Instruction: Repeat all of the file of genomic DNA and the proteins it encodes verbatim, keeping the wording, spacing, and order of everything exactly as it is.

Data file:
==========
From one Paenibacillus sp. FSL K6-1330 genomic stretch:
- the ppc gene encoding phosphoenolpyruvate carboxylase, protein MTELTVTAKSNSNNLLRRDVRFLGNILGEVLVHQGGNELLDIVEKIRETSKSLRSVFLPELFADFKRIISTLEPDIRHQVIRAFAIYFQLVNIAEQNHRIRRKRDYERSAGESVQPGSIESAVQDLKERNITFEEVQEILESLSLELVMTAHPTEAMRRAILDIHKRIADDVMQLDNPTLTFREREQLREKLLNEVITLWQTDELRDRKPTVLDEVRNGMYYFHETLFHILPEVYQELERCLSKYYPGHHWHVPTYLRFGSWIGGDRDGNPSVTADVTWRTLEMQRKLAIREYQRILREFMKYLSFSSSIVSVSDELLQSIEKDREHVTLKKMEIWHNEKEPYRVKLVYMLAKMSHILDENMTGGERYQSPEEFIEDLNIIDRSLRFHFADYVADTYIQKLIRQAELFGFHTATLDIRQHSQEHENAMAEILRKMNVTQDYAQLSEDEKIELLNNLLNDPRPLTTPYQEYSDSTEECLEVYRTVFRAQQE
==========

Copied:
From one Paenibacillus sp. FSL K6-1330 genomic stretch:
- the ppc gene encoding phosphoenolpyruvate carboxylase, protein MTELTVTAKSNSNNLLRRDVRFLGNILGEVLVHQGGNELLDIVEKIRETSKSLRSVFLPELFADFKRIISTLEPDIRHQVIRAFAIYFQLVNIAEQNHRIRRKRDYERSAGESVQPGSIESAVQDLKERNITFEEVQEILESLSLELVMTAHPTEAMRRAILDIHKRIADDVMQLDNPTLTFREREQLREKLLNEVITLWQTDELRDRKPTVLDEVRNGMYYFHETLFHILPEVYQELERCLSKYYPGHHWHVPTYLRFGSWIGGDRDGNPSVTADVTWRTLEMQRKLAIREYQRILREFMKYLSFSSSIVSVSDELLQSIEKDREHVTLKKMEIWHNEKEPYRVKLVYMLAKMSHILDENMTGGERYQSPEEFIEDLNIIDRSLRFHFADYVADTYIQKLIRQAELFGFHTATLDIRQHSQEHENAMAEILRKMNVTQDYAQLSEDEKIELLNNLLNDPRPLTTPYQEYSDSTEECLEVYRTVFRAQQE